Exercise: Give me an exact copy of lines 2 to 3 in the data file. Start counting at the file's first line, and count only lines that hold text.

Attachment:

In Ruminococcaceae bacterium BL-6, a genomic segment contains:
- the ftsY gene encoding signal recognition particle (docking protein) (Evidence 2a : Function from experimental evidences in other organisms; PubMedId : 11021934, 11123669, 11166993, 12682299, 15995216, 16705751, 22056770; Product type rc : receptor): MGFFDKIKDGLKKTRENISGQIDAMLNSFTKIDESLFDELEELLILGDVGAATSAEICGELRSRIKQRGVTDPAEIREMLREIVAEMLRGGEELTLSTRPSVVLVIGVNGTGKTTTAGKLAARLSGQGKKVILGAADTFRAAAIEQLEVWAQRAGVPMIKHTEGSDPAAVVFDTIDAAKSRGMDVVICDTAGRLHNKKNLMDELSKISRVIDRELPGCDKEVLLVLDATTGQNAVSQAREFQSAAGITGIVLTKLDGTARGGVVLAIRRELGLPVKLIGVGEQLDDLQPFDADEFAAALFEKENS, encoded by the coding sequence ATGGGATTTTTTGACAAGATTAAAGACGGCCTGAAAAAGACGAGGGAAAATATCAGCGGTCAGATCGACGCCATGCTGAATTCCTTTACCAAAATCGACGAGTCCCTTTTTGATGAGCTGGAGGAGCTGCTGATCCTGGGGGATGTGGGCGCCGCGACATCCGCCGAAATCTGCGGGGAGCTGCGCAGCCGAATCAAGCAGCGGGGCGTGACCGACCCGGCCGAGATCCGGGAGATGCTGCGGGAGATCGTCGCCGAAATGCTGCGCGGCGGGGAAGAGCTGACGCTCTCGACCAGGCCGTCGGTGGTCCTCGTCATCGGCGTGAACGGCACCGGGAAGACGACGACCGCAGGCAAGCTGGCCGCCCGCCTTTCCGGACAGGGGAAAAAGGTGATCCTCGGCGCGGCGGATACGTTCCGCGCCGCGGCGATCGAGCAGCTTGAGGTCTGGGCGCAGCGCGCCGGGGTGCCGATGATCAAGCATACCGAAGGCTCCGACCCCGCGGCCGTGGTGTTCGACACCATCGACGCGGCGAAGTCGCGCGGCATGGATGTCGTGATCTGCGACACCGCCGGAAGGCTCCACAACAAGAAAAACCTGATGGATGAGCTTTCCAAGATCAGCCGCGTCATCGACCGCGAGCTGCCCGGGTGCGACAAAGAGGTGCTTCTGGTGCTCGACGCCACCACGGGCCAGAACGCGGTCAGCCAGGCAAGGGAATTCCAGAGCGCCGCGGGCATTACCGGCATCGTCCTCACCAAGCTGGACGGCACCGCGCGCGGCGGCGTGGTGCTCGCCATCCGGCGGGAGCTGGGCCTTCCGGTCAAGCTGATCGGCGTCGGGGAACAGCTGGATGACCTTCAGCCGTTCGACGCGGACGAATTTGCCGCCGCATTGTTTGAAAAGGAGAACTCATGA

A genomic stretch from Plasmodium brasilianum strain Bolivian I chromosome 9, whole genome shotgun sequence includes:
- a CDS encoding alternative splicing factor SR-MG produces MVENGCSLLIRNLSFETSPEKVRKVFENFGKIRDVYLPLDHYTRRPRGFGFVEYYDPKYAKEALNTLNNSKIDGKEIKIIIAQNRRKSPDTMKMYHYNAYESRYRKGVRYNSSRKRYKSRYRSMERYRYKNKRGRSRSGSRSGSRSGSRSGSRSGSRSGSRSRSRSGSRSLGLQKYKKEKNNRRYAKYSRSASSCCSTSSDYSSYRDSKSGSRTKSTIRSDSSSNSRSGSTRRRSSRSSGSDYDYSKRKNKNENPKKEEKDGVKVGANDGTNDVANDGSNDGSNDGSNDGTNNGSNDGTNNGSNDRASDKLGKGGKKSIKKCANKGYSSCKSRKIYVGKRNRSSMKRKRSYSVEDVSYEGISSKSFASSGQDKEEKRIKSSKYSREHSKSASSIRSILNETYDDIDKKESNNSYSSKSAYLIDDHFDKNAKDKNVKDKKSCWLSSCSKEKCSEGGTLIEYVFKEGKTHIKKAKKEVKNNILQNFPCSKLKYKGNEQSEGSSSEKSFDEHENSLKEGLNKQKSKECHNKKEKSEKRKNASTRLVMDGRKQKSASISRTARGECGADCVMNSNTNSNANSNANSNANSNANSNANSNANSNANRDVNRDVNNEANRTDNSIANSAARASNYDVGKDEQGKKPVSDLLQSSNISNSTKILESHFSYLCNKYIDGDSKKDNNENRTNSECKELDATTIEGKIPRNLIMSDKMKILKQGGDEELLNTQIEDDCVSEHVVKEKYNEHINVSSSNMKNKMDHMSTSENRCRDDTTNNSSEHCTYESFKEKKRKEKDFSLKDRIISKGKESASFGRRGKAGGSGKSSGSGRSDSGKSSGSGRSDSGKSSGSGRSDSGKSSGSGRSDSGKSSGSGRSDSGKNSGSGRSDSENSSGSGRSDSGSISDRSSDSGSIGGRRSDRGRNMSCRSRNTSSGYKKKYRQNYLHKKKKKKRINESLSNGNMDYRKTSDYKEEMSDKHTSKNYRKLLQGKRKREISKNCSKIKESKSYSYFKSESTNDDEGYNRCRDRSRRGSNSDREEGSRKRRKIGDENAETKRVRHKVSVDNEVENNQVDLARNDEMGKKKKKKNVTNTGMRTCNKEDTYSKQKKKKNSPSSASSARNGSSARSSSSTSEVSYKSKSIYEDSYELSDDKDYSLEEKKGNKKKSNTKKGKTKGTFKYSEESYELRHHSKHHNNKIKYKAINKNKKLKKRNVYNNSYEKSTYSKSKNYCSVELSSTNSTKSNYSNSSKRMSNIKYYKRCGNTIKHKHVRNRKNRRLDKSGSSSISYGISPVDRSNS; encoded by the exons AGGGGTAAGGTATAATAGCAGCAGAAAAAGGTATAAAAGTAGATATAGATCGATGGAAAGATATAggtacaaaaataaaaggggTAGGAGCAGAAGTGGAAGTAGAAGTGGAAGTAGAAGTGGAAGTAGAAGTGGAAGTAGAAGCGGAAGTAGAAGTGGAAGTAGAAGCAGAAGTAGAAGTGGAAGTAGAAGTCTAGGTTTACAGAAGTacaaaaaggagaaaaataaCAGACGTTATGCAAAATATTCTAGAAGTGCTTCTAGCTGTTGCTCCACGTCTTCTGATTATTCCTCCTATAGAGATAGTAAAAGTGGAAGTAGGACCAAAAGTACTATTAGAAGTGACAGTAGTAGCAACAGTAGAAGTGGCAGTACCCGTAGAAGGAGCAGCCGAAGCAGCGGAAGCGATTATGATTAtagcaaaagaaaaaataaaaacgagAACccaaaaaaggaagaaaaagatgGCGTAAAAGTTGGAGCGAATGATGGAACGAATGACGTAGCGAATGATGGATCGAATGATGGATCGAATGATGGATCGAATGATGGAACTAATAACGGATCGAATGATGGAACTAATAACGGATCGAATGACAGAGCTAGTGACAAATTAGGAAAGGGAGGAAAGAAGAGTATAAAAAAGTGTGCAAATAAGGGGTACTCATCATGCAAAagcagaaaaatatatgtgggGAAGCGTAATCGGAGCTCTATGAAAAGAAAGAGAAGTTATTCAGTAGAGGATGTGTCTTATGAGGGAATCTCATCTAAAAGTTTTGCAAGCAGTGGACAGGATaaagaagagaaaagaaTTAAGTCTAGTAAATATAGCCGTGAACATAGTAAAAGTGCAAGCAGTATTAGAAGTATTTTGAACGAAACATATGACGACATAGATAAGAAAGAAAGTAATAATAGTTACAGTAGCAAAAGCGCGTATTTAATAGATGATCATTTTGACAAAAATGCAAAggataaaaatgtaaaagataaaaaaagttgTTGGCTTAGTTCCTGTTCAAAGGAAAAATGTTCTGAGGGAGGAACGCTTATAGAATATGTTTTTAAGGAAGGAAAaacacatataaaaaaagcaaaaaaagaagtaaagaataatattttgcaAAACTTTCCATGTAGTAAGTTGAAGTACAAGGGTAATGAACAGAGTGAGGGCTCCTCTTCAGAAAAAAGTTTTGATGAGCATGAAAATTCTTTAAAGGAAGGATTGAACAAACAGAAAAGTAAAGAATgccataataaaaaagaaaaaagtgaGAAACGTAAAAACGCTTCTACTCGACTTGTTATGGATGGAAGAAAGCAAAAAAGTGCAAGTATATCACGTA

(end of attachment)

- the ftsY gene encoding signal recognition particle (docking protein) (Evidence 2a : Function from experimental evidences in other organisms; PubMedId : 11021934, 11123669, 11166993, 12682299, 15995216, 16705751, 22056770; Product type rc : receptor): MGFFDKIKDGLKKTRENISGQIDAMLNSFTKIDESLFDELEELLILGDVGAATSAEICGELRSRIKQRGVTDPAEIREMLREIVAEMLRGGEELTLSTRPSVVLVIGVNGTGKTTTAGKLAARLSGQGKKVILGAADTFRAAAIEQLEVWAQRAGVPMIKHTEGSDPAAVVFDTIDAAKSRGMDVVICDTAGRLHNKKNLMDELSKISRVIDRELPGCDKEVLLVLDATTGQNAVSQAREFQSAAGITGIVLTKLDGTARGGVVLAIRRELGLPVKLIGVGEQLDDLQPFDADEFAAALFEKENS, encoded by the coding sequence ATGGGATTTTTTGACAAGATTAAAGACGGCCTGAAAAAGACGAGGGAAAATATCAGCGGTCAGATCGACGCCATGCTGAATTCCTTTACCAAAATCGACGAGTCCCTTTTTGATGAGCTGGAGGAGCTGCTGATCCTGGGGGATGTGGGCGCCGCGACATCCGCCGAAATCTGCGGGGAGCTGCGCAGCCGAATCAAGCAGCGGGGCGTGACCGACCCGGCCGAGATCCGGGAGATGCTGCGGGAGATCGTCGCCGAAATGCTGCGCGGCGGGGAAGAGCTGACGCTCTCGACCAGGCCGTCGGTGGTCCTCGTCATCGGCGTGAACGGCACCGGGAAGACGACGACCGCAGGCAAGCTGGCCGCCCGCCTTTCCGGACAGGGGAAAAAGGTGATCCTCGGCGCGGCGGATACGTTCCGCGCCGCGGCGATCGAGCAGCTTGAGGTCTGGGCGCAGCGCGCCGGGGTGCCGATGATCAAGCATACCGAAGGCTCCGACCCCGCGGCCGTGGTGTTCGACACCATCGACGCGGCGAAGTCGCGCGGCATGGATGTCGTGATCTGCGACACCGCCGGAAGGCTCCACAACAAGAAAAACCTGATGGATGAGCTTTCCAAGATCAGCCGCGTCATCGACCGCGAGCTGCCCGGGTGCGACAAAGAGGTGCTTCTGGTGCTCGACGCCACCACGGGCCAGAACGCGGTCAGCCAGGCAAGGGAATTCCAGAGCGCCGCGGGCATTACCGGCATCGTCCTCACCAAGCTGGACGGCACCGCGCGCGGCGGCGTGGTGCTCGCCATCCGGCGGGAGCTGGGCCTTCCGGTCAAGCTGATCGGCGTCGGGGAACAGCTGGATGACCTTCAGCCGTTCGACGCGGACGAATTTGCCGCCGCATTGTTTGAAAAGGAGAACTCATGA

A genomic stretch from Plasmodium brasilianum strain Bolivian I chromosome 9, whole genome shotgun sequence includes: